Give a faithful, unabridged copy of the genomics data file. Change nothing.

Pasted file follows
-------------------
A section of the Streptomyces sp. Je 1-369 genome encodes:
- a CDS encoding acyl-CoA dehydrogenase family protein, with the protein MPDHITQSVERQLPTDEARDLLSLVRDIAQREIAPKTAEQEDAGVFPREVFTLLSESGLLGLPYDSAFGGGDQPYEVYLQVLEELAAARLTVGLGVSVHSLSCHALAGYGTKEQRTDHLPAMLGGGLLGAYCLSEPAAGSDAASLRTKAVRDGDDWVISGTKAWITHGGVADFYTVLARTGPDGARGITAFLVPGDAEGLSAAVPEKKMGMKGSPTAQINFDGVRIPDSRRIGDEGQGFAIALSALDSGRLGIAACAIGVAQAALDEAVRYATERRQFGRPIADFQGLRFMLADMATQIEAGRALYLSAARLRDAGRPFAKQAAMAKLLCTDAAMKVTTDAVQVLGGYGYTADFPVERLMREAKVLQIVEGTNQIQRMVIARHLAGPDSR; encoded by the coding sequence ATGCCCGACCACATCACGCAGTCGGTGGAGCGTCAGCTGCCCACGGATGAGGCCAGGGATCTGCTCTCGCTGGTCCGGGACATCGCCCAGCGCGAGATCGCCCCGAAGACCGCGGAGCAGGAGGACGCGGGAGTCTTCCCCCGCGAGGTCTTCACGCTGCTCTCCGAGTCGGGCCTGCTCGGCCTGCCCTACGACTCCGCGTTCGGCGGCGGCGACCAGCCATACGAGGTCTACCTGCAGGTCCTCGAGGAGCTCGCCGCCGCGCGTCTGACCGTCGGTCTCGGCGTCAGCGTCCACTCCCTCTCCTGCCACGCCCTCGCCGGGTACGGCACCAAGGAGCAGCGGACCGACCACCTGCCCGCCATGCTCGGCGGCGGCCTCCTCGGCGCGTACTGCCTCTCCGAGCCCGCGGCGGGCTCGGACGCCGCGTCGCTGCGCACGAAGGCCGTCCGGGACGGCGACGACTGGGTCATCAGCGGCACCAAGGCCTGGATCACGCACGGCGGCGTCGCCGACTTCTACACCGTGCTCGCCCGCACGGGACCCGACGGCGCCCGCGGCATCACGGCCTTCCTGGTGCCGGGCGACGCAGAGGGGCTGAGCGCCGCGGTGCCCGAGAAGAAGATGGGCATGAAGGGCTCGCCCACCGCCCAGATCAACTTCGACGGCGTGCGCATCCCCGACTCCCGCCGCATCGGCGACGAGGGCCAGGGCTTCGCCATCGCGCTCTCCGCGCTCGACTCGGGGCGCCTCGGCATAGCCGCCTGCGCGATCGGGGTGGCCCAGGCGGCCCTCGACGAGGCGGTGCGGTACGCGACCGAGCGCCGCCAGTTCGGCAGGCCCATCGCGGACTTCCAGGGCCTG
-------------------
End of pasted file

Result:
A section of the Streptomyces sp. Je 1-369 genome encodes:
- a CDS encoding acyl-CoA dehydrogenase family protein, with the protein MPDHITQSVERQLPTDEARDLLSLVRDIAQREIAPKTAEQEDAGVFPREVFTLLSESGLLGLPYDSAFGGGDQPYEVYLQVLEELAAARLTVGLGVSVHSLSCHALAGYGTKEQRTDHLPAMLGGGLLGAYCLSEPAAGSDAASLRTKAVRDGDDWVISGTKAWITHGGVADFYTVLARTGPDGARGITAFLVPGDAEGLSAAVPEKKMGMKGSPTAQINFDGVRIPDSRRIGDEGQGFAIALSALDSGRLGIAACAIGVAQAALDEAVRYATERRQFGRPIADFQGLRFMLADMATQIEAGRALYLSAARLRDAGRPFAKQAAMAKLLCTDAAMKVTTDAVQVLGGYGYTADFPVERLMREAKVLQIVEGTNQIQRMVIARHLAGPDSR; encoded by the coding sequence ATGCCCGACCACATCACGCAGTCGGTGGAGCGTCAGCTGCCCACGGATGAGGCCAGGGATCTGCTCTCGCTGGTCCGGGACATCGCCCAGCGCGAGATCGCCCCGAAGACCGCGGAGCAGGAGGACGCGGGAGTCTTCCCCCGCGAGGTCTTCACGCTGCTCTCCGAGTCGGGCCTGCTCGGCCTGCCCTACGACTCCGCGTTCGGCGGCGGCGACCAGCCATACGAGGTCTACCTGCAGGTCCTCGAGGAGCTCGCCGCCGCGCGTCTGACCGTCGGTCTCGGCGTCAGCGTCCACTCCCTCTCCTGCCACGCCCTCGCCGGGTACGGCACCAAGGAGCAGCGGACCGACCACCTGCCCGCCATGCTCGGCGGCGGCCTCCTCGGCGCGTACTGCCTCTCCGAGCCCGCGGCGGGCTCGGACGCCGCGTCGCTGCGCACGAAGGCCGTCCGGGACGGCGACGACTGGGTCATCAGCGGCACCAAGGCCTGGATCACGCACGGCGGCGTCGCCGACTTCTACACCGTGCTCGCCCGCACGGGACCCGACGGCGCCCGCGGCATCACGGCCTTCCTGGTGCCGGGCGACGCAGAGGGGCTGAGCGCCGCGGTGCCCGAGAAGAAGATGGGCATGAAGGGCTCGCCCACCGCCCAGATCAACTTCGACGGCGTGCGCATCCCCGACTCCCGCCGCATCGGCGACGAGGGCCAGGGCTTCGCCATCGCGCTCTCCGCGCTCGACTCGGGGCGCCTCGGCATAGCCGCCTGCGCGATCGGGGTGGCCCAGGCGGCCCTCGACGAGGCGGTGCGGTACGCGACCGAGCGCCGCCAGTTCGGCAGGCCCATCGCGGACTTCCAGGGCCTG